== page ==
It was a cold February night nearly 24 years ago. We were on the campus of the University of Michigan in Ann Arbor, over a hundred of us huddled together. We sang, chanted, cried and danced the Toyi toyi (a South African dance of protest or celebration). It felt like the triumphant culmination of a mighty battle against a daunting evil. The scene was repeated in hundreds of parks and plazas, street corners and college campuses from Los Angeles to London, Kingston to Harare. Nelson Mandela, leader of the African National Congress (ANC) of South Africa, political prisoner for some 27 years, had finally been freed and the racist system of apartheid was crumbling. Many of us had rallied, petitioned, organized and engaged in civil disobedience as gestures of solidarity. “Mandela” was so much a part of our lives — there were buttons, posters, T-shirts, stories and songs. My young son was convinced that ‘Uncle Mandela’ would come and visit us as soon as he was released. In other words, the ANC informed our politics, and Mandela touched our hearts.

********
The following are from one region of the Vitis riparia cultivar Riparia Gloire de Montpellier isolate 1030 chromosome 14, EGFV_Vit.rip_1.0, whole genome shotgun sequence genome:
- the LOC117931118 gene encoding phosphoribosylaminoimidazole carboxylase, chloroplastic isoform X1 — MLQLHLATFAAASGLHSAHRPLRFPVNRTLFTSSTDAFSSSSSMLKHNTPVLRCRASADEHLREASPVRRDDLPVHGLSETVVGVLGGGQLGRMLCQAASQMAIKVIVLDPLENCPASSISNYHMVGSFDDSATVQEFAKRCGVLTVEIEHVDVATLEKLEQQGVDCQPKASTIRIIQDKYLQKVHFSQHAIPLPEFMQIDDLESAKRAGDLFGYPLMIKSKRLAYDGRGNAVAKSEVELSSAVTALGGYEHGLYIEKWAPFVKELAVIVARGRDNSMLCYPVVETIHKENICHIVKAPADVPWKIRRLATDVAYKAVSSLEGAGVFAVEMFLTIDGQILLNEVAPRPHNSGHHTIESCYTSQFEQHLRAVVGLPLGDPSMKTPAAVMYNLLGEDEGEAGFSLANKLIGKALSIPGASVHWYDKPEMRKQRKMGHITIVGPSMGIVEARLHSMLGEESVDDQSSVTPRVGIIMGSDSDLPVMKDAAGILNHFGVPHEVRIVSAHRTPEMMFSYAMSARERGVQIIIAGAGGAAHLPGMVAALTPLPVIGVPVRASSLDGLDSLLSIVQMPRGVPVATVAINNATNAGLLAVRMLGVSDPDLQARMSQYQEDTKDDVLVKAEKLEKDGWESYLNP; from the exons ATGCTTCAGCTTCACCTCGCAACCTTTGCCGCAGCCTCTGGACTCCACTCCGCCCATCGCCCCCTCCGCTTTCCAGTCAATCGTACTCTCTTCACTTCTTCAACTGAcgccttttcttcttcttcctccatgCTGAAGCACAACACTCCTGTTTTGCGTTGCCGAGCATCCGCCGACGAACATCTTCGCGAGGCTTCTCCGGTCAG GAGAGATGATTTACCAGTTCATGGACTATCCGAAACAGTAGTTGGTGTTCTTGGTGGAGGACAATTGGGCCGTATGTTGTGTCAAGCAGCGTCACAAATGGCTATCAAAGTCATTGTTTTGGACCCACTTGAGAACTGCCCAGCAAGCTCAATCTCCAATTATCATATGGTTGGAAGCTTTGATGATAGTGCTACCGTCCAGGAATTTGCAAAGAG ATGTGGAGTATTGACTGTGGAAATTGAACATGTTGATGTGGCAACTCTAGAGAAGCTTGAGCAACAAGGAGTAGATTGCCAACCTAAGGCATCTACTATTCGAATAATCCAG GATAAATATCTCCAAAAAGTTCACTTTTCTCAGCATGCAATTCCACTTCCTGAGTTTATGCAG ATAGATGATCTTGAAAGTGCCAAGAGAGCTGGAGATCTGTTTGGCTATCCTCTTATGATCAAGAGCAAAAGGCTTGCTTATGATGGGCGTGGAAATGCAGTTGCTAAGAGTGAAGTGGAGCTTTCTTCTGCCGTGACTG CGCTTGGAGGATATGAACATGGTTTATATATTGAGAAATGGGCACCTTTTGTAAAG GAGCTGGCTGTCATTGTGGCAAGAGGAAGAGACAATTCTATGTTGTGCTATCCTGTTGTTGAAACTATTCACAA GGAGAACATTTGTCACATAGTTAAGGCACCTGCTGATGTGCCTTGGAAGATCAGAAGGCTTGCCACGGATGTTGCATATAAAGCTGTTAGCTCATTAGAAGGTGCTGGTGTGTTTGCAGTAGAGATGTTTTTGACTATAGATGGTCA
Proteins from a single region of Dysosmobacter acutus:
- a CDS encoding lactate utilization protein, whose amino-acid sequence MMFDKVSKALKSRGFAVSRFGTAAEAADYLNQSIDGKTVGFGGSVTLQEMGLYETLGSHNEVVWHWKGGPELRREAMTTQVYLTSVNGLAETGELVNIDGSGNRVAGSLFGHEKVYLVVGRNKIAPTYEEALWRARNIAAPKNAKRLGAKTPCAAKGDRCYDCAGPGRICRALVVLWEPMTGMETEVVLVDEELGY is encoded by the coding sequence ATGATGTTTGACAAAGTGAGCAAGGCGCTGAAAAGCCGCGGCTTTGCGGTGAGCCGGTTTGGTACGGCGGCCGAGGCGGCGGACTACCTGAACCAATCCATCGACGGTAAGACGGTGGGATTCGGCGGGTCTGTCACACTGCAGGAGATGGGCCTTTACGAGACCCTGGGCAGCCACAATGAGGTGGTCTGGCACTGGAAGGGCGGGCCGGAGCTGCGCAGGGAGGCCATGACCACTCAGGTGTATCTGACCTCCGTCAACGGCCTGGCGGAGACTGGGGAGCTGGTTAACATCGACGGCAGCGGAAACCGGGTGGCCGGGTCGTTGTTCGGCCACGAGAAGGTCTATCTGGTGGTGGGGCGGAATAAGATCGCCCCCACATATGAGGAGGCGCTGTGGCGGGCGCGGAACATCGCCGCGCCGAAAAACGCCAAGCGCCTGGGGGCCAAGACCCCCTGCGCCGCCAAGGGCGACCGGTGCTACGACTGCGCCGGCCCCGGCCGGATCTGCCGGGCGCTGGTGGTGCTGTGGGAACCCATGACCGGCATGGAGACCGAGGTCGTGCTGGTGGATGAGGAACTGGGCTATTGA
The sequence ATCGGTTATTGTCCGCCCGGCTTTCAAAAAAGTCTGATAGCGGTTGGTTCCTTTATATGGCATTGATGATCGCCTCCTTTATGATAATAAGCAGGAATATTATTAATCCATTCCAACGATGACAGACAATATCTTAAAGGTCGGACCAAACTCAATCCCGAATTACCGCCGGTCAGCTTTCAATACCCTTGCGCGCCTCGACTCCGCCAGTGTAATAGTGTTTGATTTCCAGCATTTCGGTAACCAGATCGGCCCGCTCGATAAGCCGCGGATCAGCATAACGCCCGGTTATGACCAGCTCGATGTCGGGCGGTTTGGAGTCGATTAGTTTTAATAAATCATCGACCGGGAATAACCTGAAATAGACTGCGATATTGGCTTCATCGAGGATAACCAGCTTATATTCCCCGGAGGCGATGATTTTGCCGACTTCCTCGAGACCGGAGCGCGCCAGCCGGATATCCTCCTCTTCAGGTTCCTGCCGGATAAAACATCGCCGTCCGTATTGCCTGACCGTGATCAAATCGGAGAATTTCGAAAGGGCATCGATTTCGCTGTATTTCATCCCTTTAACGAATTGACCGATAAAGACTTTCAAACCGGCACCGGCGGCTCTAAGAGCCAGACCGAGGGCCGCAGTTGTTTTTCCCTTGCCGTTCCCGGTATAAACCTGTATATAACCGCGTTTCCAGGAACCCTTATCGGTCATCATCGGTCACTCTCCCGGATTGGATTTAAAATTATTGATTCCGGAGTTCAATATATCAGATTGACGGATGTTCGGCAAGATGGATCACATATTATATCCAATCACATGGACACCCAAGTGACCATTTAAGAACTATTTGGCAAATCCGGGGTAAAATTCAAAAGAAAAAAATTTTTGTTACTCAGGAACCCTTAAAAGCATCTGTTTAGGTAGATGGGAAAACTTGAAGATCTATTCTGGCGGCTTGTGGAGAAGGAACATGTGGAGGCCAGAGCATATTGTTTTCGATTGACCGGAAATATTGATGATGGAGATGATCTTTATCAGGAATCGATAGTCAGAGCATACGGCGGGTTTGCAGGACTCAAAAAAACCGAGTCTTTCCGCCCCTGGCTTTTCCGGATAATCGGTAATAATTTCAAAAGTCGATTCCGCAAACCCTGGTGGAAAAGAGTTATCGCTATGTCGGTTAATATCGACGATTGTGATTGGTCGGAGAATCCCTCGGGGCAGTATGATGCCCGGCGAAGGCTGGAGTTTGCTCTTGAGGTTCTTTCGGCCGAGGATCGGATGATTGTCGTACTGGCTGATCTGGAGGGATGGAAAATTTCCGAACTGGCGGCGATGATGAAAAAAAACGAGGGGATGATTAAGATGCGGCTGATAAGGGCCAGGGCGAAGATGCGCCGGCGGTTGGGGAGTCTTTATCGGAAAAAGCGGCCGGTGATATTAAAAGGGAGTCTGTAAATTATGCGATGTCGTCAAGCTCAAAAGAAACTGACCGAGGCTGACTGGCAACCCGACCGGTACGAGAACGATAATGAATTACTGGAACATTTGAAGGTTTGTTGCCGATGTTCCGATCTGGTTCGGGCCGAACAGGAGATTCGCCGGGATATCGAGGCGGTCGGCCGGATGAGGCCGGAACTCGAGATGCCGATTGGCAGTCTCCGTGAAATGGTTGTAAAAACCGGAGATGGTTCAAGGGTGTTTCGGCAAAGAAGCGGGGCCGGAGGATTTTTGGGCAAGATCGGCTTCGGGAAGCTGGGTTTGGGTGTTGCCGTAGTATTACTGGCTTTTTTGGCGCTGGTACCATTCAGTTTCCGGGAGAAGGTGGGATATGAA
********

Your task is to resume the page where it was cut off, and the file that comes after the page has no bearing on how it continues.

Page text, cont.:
Mandela was a powerful symbol of a powerful movement. The anti-apartheid protests which matured into the international Free South Africa movement was one of the defining social movements of the late 20th century. The apartheid (apartness in Afrikaans) system was put in place in 1948 when the all-white Afikaaners’ National Party came to power. The exploitation and repression of South Africa’s black majority was a longstanding practice, but the establishment of apartheid laws represented an even more ruthless regime of forced segregation and brutal suppression. Blacks were wholly disenfranchised and exiled to remote “homelands,” forced to carry passes in order to move about, the equivalent of passports in their own country. There was resistance in various forms from the beginning. Nelson Mandela, born in 1918 and later trained as a lawyer, became a part of that resistance. As protest campaigns escalated so did efforts by the white minority regime to crush those uprisings. In 1961, one year after the bloody Sharpeville massacre that marked the killing of unarmed black demonstrators, the ANC turned to armed struggle and formed Uhkhonto We Sizwe (Spear of the Nation). The following year Mandela was arrested, convicted of treason and sentenced to life in prison.
South African apartheid was a racial system but it rested upon an unjust economic system. A country rich in gold and diamonds, “migrant” black laborers worked under slave-like conditions in its factories and mines. It was a particularly heinous form of racial capitalism and Mandela and his comrades in the ANC spoke out and actively fought against it, along with the young activists in Steve Biko’s Black Consciousness Movement. While Mandela languished in prison the resistance movement, fueled by his example of defiance, continued to grow.